Understanding the Concepts of Induction Lighting vs LED
Before we get into comparing the metrics of the two light sources, it is important to understand the construction concept behind induction vs LED lighting.
Induction lighting works in a similar way as fluorescent lamps do. Both create light through the use of an electromagnetic pulse that excites a mixture of inert gas and mercury particles. However, where a fluorescent lamp utilizes metal prongs, induction lamps use an externally located electromagnet. This makes the induction lamp much hardier than their fluorescent counterparts; it also helps to eliminate the possibility of leaking gases, which can disrupt the balance of inert gas within the glass enclosure.
Light-Emitting Diode Lights
Light-emitting diode (LED) lamps are solid-state lights, which means that they do not use any type of gas to create illumination. (They also do not use filaments, like incandescent lamps.) Using a semiconductor, an electric charge passes through holes in the negative portion into a positive portion. When this happens, light is created and the LED illuminates.
Comparing Induction vs LED Lighting
Now that you understand the differences in lighting technology, it is time to compare induction lighting vs LED. Below, we take a closer look at the brightness and performance, as well as the cost, energy and maintenance of induction vs LED lighting.
Brightness & Performance Comparison
When it comes to brightness, most experts recommend you take a look at the lumens, not the watts. Lumens are a more honest approach to determining the brightness of your lamps and, as such, have become the standard metric used to judge a light source. LEDs, however, can have up to 120 lumens per watt – and they continue to improve as each year passes. This means that LEDs can burn brighter and illuminate more.
While in this blog we are focusing on the difference between induction vs. LED lighting, you may want to read more about lumens. Don’t worry, we have got you covered in: Understanding Luminous Efficacy.
High-intensity discharge (HID) lights are known for their lengthy warmup times, ranging from 10 to 20 minutes, prior to full illumination. Unlike HID lamps, which are popular for illuminating large spaces and parking lots, neither induction nor LED lighting require a warmup period. However, induction lighting may require a short warmup period at extremely low temperatures. LEDs, by comparison, are unaffected by temperature in this respect. That being said, neither induction nor LEDs flicker while in use. Induction lighting also has an average of 80 on the Color Rendering Index (CRI) scale. This means that induction lighting has a mid-range quality when it comes to color rendering. LEDs, on the other hand, typically have CRI ratings between 70 and 90. That means full and proper color rending is more possible through the use of LEDs.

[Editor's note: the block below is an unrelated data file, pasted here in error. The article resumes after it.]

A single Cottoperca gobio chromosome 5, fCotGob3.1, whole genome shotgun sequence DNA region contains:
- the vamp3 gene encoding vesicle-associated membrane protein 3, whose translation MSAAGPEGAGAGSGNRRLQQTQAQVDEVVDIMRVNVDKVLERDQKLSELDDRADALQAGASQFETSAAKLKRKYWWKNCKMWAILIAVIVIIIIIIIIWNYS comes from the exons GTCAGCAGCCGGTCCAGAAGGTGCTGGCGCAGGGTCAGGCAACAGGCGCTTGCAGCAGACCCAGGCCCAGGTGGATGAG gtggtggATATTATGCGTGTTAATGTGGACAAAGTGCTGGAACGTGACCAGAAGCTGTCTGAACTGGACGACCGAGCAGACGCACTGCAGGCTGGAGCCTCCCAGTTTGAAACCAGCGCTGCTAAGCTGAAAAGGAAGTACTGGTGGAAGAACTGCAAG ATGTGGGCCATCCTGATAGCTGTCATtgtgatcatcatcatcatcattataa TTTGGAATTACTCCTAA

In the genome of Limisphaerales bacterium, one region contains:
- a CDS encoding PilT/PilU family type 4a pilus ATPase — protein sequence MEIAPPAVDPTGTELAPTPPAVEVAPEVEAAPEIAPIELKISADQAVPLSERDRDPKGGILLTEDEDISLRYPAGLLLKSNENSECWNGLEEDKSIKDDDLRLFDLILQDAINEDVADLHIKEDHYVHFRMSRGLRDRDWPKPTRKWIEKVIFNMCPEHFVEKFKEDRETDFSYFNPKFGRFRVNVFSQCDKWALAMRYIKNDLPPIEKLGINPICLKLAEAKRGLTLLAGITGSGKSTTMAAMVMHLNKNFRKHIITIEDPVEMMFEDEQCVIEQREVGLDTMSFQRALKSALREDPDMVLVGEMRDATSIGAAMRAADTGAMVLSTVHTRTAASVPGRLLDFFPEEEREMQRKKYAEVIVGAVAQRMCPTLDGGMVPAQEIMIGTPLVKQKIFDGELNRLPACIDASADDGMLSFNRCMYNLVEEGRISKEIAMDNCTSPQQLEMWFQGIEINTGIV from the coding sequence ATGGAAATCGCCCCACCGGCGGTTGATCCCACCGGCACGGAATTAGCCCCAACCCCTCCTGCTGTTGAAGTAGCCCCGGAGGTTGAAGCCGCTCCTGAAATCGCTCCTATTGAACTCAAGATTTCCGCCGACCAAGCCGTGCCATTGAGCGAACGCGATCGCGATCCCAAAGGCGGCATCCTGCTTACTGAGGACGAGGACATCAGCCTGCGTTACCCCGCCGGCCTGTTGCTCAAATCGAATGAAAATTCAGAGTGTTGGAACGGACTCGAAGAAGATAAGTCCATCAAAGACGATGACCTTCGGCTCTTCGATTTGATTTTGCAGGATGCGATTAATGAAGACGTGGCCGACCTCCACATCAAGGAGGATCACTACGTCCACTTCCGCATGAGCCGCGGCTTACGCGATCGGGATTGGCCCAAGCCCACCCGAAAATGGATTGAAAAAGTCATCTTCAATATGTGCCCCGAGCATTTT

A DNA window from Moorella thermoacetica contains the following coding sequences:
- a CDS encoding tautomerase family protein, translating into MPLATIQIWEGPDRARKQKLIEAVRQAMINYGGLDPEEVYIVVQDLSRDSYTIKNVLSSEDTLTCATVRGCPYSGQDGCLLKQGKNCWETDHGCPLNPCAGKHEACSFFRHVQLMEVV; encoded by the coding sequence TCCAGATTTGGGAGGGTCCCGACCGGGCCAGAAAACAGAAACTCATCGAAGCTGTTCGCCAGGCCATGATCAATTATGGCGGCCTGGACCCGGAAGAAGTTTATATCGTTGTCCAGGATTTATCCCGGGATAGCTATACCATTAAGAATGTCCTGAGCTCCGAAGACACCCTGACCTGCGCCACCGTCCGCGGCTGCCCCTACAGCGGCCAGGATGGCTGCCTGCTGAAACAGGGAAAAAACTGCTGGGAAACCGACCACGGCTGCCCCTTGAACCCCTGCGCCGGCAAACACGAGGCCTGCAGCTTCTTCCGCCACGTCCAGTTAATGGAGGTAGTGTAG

When it comes to induction vs. LED energy savings, LEDs have an advantage. Lumens also speak to the efficiency of your lamps as well. Above we stated that induction lighting typically operates at up to 90 lumens per watt. The LED is currently at 120 lumens per watt. This means LEDs tend to provide brighter lights using fewer watts. Or, in short, LED lamps require less energy to burn brighter than their induction counterparts. Furthermore, many locations are now looking to include lighting control features in their operations in order to reduce energy consumption costs. Some of these control features include the ability to dim lights to reduce energy consumption when daylight is available. In this case, induction lighting does not allow for dimming of any type. LEDs, however, do.
If you are interested in maximizing your energy savings, the addition of a lighting control system to any LED retrofit, adds to your savings. You can learn more by checking out our Lighting Control System Series.
Shattered lamps are one of the most common reasons for replacing lights. Both induction and LED lighting are considered durable. Because they do not include electrodes or filaments, both are less likely to be damaged by shock or vibrations. Lighting depreciation is another reason lamps are commonly replaced. Lights fade over time, which some may or may not notice prior to them burning out or becoming otherwise damaged. But when you depend on full illumination, depreciation can play a major role in how often your lamps must be replaced. After 60,000 hours, induction lamps will depreciate about 35% to 40% of their initial advertised lumens. LEDs, on the other hand, take much longer. At 100,000 hours, an LED may depreciate 30%. This means they last much longer than their induction counterparts and, subsequently, need to be replaced less often based on depreciation.
Both induction and LED lamps have moderate upfront costs when it comes to installing fixtures and purchasing lamps. However, when it comes to the overall induction vs LED cost, LEDs again have the advantage. Given that both induction and LED lamps are durable and reliable sources of light, how is this so? The energy efficiency and reduced maintenance costs of the LED mean that it costs less overall to use. Since every penny adds up when it comes to lighting any business, warehouse, or outdoor space – finding the lamp that reduces costs across the board is vital to cutting overall energy consumption. (In fact, those pennies add up rapidly when lighting accounts for 30% to 40% of a building entire energy consumption costs!)
LED Lighting with Action Services Group
When it comes to induction lighting vs LED – it becomes obvious that LED lighting are superior and cost-beneficial. If you are looking to conserve money on installation and energy consumption, contact Action Services Group today to find out how we can help you save! Call us at 610-558-9773, email firstname.lastname@example.org or schedule a call.